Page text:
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World Journal of Agricultural Research. 2013, 1(6), 133-142
DOI: 10.12691/WJAR-1-6-8
Review Article

Development of Integrated Pest Management system in Agricultural Production in Cameroon and the Central African Sub Region

Maho Yalen Josian Edson1, 2, Godswill Ntsomboh Ntsefong1, 3, and Ambang Zachée1

1University of Yaounde 1, Faculty of Science, Department of Plant Biology, Yaounde-Cameroon

2University of Yaounde 1, Higher Teachers’ Training College, Department of Biological Sciences, Yaounde-Cameroon

3IRAD Specialized Centre for Oil Palm Research of La Dibamba, Douala-Cameroon

Pub. Date: November 19, 2013

Cite this paper

Maho Yalen Josian Edson, Godswill Ntsomboh Ntsefong and Ambang Zachée. Development of Integrated Pest Management system in Agricultural Production in Cameroon and the Central African Sub Region. World Journal of Agricultural Research. 2013; 1(6):133-142. doi: 10.12691/WJAR-1-6-8


Due to the increasingly global concerns related to food self-sufficiency and food security in the developing countries, it seems imperative to critically appreciate the relevance and advantages of applying the “Integrated Pest Management (IPM)” concept in view of developing a long lasting and more competitive agricultural system in Cameroon and the Central African sub region. The goal of this reflection is to encourage stakeholders to contribute to IPM development. It presents the historical context and evolution of IPM, defines the concept, explains key components for the development of an IPM program, presents IPM techniques currently developed, and finally, proposes an inter-institutional collaboration scheme that integrates potentialities of different stakeholders while showing the advantages of developing and promoting this crop protection approach particularly in Cameroon and the Central African sub region. IPM is a multidisciplinary decision support system for the selection and use of pest control tactics, harmoniously coordinated into a management strategy, based on cost/benefit analyses that take into account the interests of and impacts on producers, society, and the environment. This approach coordinates the use of the biology of the pest/pathogen, environmental information and available technology to limit unacceptable levels of crop damages. The setting up of an IPM program is possible through six main stages with the following key components: (i) the decision making process including determination of the Economic Injury Level and Action Threshold through pests’ surveillance and monitoring; (ii) collection and retention of approved, most appropriate and innovative control techniques; and (iii) devising management strategies against pesticide resistance. IPM concept is thus a strong advocacy tool for sustainable agriculture, serving as a framework for the development of research and application of a variety of control approaches, with benefits represented in terms of environmental protection and human security. These techniques are underutilized in Cameroon and the CEMAC sub-region, though the achievements gained through the few programs developed so far in this domain are significant and must be enhanced through further valorization of the rich flora of the sub-region by developing efficient biological alternatives to chemical pesticides.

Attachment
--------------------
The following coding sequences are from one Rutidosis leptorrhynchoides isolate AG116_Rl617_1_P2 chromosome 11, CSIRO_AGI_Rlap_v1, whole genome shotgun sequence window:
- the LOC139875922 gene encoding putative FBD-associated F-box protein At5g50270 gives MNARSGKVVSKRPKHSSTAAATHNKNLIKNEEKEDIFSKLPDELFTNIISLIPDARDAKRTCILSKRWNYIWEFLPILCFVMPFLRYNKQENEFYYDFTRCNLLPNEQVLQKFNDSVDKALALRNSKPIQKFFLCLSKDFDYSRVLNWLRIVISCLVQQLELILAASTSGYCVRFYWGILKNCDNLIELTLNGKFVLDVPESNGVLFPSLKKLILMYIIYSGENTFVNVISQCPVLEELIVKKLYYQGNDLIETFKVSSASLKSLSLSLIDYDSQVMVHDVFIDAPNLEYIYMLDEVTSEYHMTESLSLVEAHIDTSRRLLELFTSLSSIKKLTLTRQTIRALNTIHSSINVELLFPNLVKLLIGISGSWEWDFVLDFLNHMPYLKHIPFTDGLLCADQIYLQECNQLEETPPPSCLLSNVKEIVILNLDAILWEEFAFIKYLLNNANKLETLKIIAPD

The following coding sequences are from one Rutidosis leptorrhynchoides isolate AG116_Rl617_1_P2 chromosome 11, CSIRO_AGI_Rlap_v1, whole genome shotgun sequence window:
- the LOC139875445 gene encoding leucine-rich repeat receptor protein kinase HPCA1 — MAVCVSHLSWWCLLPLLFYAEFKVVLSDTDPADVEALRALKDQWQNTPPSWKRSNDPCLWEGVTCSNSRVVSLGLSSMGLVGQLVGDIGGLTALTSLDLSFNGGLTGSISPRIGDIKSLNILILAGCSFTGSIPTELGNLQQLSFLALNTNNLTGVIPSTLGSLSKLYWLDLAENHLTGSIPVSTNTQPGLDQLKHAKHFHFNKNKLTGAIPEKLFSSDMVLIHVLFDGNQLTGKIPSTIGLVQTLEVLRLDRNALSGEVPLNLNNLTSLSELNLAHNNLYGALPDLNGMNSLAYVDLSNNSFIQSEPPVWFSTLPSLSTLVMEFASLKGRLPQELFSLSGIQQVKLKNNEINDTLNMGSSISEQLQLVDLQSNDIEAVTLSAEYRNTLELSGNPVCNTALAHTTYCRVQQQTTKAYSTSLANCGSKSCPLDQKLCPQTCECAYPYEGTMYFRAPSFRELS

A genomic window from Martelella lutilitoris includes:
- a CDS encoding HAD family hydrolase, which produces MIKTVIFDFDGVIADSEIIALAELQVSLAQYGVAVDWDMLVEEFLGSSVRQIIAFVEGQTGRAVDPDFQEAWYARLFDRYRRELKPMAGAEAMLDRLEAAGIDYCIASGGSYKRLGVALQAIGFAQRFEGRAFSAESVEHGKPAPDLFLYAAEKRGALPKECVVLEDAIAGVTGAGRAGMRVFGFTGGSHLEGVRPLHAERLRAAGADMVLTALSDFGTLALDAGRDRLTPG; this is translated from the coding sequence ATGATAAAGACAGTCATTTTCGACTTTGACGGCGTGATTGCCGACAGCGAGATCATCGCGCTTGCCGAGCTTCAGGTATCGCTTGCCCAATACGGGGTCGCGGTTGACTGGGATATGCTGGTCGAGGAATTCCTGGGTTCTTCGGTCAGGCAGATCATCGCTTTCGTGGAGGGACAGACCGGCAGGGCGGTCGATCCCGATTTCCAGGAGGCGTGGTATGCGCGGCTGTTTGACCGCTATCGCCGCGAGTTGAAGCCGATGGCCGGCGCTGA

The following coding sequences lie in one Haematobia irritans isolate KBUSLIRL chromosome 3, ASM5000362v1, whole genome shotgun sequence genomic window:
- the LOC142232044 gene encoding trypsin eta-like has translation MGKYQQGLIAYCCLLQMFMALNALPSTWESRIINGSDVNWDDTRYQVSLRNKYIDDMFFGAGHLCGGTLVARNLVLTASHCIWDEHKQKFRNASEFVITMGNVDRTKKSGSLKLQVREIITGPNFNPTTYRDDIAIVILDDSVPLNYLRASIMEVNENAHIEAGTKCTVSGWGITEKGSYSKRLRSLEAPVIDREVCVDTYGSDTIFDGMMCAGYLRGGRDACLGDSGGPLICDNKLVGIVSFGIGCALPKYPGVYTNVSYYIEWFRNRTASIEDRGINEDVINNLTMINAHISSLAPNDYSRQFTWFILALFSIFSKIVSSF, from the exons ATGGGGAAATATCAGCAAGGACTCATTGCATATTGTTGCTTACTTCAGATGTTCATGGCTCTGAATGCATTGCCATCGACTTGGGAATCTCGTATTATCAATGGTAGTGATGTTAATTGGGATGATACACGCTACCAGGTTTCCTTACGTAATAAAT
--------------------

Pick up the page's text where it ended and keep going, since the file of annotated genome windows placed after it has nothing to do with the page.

Integrated pest management, IPM, pesticides, environment, Cameroon, Central Africa, sustainable agriculture, disease control, crop protection


Creative CommonsThis work is licensed under a Creative Commons Attribution 4.0 International License. To view a copy of this license, visit


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